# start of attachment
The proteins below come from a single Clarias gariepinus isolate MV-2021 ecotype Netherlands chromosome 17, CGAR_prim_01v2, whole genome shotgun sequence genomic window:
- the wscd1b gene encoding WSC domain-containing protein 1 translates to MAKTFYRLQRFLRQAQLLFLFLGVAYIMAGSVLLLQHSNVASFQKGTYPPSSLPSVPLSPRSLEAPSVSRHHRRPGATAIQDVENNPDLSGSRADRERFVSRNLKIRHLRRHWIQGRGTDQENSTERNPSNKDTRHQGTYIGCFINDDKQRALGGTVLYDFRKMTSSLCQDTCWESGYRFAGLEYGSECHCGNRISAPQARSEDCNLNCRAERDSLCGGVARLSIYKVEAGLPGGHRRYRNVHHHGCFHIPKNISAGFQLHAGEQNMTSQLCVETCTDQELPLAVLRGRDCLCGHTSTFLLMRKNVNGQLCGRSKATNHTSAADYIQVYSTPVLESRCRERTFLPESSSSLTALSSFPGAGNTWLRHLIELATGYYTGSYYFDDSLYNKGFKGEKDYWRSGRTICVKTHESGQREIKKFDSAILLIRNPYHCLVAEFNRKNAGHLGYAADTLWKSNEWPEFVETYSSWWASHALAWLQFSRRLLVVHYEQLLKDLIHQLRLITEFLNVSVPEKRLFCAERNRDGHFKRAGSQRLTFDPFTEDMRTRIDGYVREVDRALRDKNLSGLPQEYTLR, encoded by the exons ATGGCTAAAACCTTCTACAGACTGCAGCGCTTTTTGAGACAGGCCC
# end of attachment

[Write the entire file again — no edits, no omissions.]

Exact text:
The proteins below come from a single Clarias gariepinus isolate MV-2021 ecotype Netherlands chromosome 17, CGAR_prim_01v2, whole genome shotgun sequence genomic window:
- the wscd1b gene encoding WSC domain-containing protein 1 translates to MAKTFYRLQRFLRQAQLLFLFLGVAYIMAGSVLLLQHSNVASFQKGTYPPSSLPSVPLSPRSLEAPSVSRHHRRPGATAIQDVENNPDLSGSRADRERFVSRNLKIRHLRRHWIQGRGTDQENSTERNPSNKDTRHQGTYIGCFINDDKQRALGGTVLYDFRKMTSSLCQDTCWESGYRFAGLEYGSECHCGNRISAPQARSEDCNLNCRAERDSLCGGVARLSIYKVEAGLPGGHRRYRNVHHHGCFHIPKNISAGFQLHAGEQNMTSQLCVETCTDQELPLAVLRGRDCLCGHTSTFLLMRKNVNGQLCGRSKATNHTSAADYIQVYSTPVLESRCRERTFLPESSSSLTALSSFPGAGNTWLRHLIELATGYYTGSYYFDDSLYNKGFKGEKDYWRSGRTICVKTHESGQREIKKFDSAILLIRNPYHCLVAEFNRKNAGHLGYAADTLWKSNEWPEFVETYSSWWASHALAWLQFSRRLLVVHYEQLLKDLIHQLRLITEFLNVSVPEKRLFCAERNRDGHFKRAGSQRLTFDPFTEDMRTRIDGYVREVDRALRDKNLSGLPQEYTLR, encoded by the exons ATGGCTAAAACCTTCTACAGACTGCAGCGCTTTTTGAGACAGGCCC